Economies of Arab Nations Importing Oil Set for Recovery This Year
After a slight economic decline in 2012, the Arabian oil importing nations are forecasting an increase in economic activity this year. This positive shift resulted from recovery in sectors such as investments and tourism, according to the IIF of Washington.
The IIF warned that challenges remain for the coming year, with continued political turmoil across the Arab region having an effect on security. Based on figures from the IIF, the combined GDP for Arabian oil importing nations, not including Syria, grew by about 2.2 percent last year. This growth rate is below the 2011 figure of 2.3 percent and the 2010 data of 4.7 percent growth.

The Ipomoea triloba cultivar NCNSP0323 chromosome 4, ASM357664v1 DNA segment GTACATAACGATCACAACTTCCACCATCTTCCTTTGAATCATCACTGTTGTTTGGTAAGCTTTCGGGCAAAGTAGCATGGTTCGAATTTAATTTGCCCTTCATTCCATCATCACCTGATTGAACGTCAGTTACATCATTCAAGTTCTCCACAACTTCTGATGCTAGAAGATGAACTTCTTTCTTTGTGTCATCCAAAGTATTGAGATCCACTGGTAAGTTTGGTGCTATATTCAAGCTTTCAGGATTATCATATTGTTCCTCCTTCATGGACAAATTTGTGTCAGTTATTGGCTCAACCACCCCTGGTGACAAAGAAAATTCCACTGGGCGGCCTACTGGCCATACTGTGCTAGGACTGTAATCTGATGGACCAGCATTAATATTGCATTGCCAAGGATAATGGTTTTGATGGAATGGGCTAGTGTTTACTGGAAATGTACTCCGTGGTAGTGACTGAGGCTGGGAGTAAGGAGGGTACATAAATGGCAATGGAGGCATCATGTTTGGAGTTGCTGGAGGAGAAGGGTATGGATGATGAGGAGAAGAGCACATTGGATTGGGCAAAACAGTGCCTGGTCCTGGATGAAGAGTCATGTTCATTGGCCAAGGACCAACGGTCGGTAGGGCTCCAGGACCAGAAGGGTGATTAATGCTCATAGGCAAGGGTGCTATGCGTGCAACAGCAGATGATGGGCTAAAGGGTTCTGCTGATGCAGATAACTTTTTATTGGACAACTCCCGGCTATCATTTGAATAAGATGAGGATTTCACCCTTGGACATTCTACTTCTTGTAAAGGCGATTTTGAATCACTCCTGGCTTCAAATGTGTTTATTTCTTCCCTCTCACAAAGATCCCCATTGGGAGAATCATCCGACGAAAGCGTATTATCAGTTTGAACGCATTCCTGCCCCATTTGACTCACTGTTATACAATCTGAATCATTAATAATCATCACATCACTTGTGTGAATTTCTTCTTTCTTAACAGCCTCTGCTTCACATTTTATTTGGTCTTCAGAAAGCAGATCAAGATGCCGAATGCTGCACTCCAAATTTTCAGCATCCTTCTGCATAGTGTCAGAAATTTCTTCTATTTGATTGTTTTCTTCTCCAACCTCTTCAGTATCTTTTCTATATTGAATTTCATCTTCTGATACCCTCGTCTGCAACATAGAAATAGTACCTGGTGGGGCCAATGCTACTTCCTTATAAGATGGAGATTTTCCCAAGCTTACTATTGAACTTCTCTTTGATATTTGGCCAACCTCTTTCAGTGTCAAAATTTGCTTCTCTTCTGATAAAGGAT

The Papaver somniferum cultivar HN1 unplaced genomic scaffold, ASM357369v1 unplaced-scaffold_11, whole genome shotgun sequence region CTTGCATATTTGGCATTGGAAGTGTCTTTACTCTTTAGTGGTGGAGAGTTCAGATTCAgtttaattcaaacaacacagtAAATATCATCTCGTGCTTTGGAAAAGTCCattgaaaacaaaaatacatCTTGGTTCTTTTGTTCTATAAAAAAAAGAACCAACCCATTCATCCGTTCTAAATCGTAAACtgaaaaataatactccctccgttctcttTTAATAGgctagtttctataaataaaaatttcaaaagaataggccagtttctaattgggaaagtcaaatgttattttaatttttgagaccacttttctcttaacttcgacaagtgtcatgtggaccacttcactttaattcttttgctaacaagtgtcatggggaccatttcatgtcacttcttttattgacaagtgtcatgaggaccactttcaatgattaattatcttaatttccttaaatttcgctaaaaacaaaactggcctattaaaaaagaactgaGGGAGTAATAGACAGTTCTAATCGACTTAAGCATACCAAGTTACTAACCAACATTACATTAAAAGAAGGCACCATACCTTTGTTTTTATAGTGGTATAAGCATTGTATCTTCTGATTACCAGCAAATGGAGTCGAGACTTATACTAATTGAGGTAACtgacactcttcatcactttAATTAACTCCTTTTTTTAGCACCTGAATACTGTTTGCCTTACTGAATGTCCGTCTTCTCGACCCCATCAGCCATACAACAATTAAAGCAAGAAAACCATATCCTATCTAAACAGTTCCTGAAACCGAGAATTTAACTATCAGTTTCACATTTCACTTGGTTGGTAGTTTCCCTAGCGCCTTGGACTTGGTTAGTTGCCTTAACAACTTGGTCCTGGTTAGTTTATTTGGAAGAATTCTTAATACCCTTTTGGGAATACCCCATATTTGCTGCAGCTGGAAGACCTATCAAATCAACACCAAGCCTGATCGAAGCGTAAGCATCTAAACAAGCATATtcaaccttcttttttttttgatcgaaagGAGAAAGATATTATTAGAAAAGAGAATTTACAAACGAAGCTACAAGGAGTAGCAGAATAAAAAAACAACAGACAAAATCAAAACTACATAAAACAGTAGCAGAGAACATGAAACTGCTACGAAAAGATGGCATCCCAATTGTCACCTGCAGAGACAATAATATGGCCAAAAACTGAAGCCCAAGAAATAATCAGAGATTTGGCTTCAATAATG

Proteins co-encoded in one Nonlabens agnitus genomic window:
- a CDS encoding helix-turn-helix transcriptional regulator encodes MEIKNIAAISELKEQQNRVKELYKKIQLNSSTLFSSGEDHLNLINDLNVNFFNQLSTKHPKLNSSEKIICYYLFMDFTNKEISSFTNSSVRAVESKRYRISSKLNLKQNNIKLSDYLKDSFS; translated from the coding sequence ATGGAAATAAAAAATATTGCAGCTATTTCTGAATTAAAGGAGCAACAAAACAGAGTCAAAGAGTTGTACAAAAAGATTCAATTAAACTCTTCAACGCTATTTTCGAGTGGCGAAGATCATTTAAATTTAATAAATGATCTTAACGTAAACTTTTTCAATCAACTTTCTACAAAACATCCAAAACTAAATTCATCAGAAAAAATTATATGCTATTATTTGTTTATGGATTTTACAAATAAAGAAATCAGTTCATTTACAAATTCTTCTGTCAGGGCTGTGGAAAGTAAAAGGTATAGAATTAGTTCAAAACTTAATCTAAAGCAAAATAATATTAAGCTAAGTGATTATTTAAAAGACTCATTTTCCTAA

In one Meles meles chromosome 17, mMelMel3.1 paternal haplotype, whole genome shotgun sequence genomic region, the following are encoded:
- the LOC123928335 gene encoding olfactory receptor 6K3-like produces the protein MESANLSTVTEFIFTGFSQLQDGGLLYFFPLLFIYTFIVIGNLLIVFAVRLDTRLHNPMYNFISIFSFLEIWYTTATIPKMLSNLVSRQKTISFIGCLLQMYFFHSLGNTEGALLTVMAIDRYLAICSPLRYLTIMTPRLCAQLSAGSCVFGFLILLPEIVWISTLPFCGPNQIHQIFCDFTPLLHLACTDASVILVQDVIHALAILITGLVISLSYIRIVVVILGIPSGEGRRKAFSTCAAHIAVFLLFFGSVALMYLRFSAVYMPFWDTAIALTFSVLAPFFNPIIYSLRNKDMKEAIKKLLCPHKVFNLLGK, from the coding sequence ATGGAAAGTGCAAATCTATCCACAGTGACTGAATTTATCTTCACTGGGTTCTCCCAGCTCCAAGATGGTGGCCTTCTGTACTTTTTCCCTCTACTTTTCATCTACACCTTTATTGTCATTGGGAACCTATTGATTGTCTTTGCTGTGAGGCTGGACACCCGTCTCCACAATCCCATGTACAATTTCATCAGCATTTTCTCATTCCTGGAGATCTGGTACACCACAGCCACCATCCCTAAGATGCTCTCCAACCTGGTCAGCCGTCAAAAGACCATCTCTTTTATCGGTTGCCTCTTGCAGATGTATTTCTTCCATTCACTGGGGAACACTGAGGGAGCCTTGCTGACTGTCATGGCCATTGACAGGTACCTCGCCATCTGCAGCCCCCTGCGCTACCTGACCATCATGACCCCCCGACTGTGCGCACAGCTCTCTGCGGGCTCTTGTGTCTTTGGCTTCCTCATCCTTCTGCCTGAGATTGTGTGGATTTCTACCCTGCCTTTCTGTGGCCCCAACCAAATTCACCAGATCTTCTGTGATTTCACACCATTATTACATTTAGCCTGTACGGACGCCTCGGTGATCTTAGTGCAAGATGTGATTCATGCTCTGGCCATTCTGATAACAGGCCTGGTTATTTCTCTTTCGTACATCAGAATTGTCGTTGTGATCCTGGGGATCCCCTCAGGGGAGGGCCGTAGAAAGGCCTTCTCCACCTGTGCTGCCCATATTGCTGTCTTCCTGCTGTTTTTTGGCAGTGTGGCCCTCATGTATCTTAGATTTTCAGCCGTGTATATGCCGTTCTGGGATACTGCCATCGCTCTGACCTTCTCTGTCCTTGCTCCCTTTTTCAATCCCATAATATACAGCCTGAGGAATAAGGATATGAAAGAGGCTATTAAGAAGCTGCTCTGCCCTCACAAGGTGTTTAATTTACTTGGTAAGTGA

The IIF also noted that although FDI and the tourism industry have improved after a drop in 2011, the data is still falling below numbers seen before regional revolts took place.
Expectations outline around 3 percent real GDP growth for this year, mainly resulting from modest improvements in exports and investments. Inflation continues to be a problem in oil importing nations around the Arab world, with consumer prices jumping temporarily due to subsidy cutbacks.
Subdued FDI figures and slow recovery in the tourism industries of Tunisia, Egypt and Jordan continue to keep expectations in check. The IIF stated that, as well as implementing expansionary fiscal policies, the authorities of these nations have continued to be accommodating with monetary policies.
Dubai Employment Growth Reported at 16 Percent for 2012